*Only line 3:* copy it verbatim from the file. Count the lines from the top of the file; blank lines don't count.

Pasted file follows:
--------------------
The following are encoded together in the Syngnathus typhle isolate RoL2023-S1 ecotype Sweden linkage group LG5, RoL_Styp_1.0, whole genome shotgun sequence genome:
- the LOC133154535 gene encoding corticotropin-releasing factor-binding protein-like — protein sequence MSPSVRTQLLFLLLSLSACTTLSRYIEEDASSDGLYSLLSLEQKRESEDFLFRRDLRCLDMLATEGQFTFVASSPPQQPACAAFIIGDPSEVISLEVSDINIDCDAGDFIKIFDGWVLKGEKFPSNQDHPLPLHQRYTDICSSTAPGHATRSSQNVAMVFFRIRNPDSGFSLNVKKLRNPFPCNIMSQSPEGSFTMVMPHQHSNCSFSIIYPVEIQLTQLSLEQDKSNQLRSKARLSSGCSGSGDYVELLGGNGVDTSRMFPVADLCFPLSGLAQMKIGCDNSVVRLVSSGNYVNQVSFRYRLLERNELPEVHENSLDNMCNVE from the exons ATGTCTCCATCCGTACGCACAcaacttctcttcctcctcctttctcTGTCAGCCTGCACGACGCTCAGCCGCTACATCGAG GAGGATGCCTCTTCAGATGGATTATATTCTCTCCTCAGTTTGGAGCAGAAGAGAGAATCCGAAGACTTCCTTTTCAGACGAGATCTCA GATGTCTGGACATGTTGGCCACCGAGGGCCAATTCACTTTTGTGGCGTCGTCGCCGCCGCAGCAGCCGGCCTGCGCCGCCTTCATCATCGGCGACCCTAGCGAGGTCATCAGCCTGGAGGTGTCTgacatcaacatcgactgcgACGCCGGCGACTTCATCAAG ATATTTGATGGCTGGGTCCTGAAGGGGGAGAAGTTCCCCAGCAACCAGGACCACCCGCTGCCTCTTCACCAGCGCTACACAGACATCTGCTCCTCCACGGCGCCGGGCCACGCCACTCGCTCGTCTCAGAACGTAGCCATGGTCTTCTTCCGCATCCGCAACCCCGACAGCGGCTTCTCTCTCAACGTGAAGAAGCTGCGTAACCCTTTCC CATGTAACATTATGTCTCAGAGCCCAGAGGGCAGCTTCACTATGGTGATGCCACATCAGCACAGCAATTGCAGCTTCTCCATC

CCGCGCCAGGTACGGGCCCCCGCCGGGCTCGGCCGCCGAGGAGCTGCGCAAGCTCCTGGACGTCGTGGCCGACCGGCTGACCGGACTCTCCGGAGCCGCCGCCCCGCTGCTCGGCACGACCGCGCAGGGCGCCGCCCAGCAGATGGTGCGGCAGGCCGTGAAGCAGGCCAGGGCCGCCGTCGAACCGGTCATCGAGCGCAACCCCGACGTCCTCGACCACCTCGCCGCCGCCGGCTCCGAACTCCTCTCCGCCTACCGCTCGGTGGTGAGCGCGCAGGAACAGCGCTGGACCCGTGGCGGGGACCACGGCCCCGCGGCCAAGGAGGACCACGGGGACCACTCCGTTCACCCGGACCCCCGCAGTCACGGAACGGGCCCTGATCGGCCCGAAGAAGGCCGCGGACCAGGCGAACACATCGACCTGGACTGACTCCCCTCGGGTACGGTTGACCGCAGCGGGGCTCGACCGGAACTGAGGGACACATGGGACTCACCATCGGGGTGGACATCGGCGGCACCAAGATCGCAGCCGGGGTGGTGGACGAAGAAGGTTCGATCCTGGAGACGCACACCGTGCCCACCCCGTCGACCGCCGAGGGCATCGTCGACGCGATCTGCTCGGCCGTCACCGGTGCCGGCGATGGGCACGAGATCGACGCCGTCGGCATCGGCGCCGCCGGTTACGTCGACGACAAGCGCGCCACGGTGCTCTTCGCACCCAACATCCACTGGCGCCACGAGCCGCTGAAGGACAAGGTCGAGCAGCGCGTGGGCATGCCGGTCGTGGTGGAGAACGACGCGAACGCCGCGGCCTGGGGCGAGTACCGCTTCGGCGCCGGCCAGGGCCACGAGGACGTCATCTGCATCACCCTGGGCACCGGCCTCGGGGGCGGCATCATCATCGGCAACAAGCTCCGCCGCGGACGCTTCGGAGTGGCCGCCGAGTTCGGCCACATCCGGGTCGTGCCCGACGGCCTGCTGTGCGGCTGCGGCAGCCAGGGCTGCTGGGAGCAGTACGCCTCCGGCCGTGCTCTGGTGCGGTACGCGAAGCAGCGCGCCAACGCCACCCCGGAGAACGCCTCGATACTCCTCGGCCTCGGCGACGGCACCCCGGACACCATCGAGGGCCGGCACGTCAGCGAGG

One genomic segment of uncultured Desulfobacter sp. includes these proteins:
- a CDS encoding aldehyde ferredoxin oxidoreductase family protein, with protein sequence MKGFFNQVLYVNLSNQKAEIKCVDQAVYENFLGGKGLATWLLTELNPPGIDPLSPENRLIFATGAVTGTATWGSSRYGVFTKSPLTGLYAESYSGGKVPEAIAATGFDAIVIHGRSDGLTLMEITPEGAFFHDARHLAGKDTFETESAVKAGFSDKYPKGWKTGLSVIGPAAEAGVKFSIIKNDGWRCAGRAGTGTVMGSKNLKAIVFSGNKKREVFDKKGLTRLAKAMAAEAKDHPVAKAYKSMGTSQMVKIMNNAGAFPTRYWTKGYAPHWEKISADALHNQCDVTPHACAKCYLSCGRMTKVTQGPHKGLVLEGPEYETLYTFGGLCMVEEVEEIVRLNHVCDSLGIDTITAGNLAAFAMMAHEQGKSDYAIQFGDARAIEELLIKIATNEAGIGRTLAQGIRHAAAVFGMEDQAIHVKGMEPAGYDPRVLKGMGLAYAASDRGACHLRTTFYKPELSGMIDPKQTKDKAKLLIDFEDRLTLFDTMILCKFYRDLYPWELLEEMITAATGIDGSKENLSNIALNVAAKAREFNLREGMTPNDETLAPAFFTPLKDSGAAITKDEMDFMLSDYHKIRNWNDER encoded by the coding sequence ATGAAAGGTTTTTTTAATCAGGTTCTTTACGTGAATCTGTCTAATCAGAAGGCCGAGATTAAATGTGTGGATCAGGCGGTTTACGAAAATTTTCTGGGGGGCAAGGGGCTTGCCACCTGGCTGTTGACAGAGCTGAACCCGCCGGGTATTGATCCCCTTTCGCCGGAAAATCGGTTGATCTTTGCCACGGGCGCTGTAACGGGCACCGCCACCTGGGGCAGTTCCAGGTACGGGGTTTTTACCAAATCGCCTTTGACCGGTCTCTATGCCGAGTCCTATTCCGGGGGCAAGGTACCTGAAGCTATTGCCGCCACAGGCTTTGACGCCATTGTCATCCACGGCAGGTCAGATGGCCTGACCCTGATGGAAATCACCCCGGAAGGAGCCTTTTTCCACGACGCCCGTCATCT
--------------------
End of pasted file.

CCGCGCCAGGTACGGGCCCCCGCCGGGCTCGGCCGCCGAGGAGCTGCGCAAGCTCCTGGACGTCGTGGCCGACCGGCTGACCGGACTCTCCGGAGCCGCCGCCCCGCTGCTCGGCACGACCGCGCAGGGCGCCGCCCAGCAGATGGTGCGGCAGGCCGTGAAGCAGGCCAGGGCCGCCGTCGAACCGGTCATCGAGCGCAACCCCGACGTCCTCGACCACCTCGCCGCCGCCGGCTCCGAACTCCTCTCCGCCTACCGCTCGGTGGTGAGCGCGCAGGAACAGCGCTGGACCCGTGGCGGGGACCACGGCCCCGCGGCCAAGGAGGACCACGGGGACCACTCCGTTCACCCGGACCCCCGCAGTCACGGAACGGGCCCTGATCGGCCCGAAGAAGGCCGCGGACCAGGCGAACACATCGACCTGGACTGACTCCCCTCGGGTACGGTTGACCGCAGCGGGGCTCGACCGGAACTGAGGGACACATGGGACTCACCATCGGGGTGGACATCGGCGGCACCAAGATCGCAGCCGGGGTGGTGGACGAAGAAGGTTCGATCCTGGAGACGCACACCGTGCCCACCCCGTCGACCGCCGAGGGCATCGTCGACGCGATCTGCTCGGCCGTCACCGGTGCCGGCGATGGGCACGAGATCGACGCCGTCGGCATCGGCGCCGCCGGTTACGTCGACGACAAGCGCGCCACGGTGCTCTTCGCACCCAACATCCACTGGCGCCACGAGCCGCTGAAGGACAAGGTCGAGCAGCGCGTGGGCATGCCGGTCGTGGTGGAGAACGACGCGAACGCCGCGGCCTGGGGCGAGTACCGCTTCGGCGCCGGCCAGGGCCACGAGGACGTCATCTGCATCACCCTGGGCACCGGCCTCGGGGGCGGCATCATCATCGGCAACAAGCTCCGCCGCGGACGCTTCGGAGTGGCCGCCGAGTTCGGCCACATCCGGGTCGTGCCCGACGGCCTGCTGTGCGGCTGCGGCAGCCAGGGCTGCTGGGAGCAGTACGCCTCCGGCCGTGCTCTGGTGCGGTACGCGAAGCAGCGCGCCAACGCCACCCCGGAGAACGCCTCGATACTCCTCGGCCTCGGCGACGGCACCCCGGACACCATCGAGGGCCGGCACGTCAGCGAGG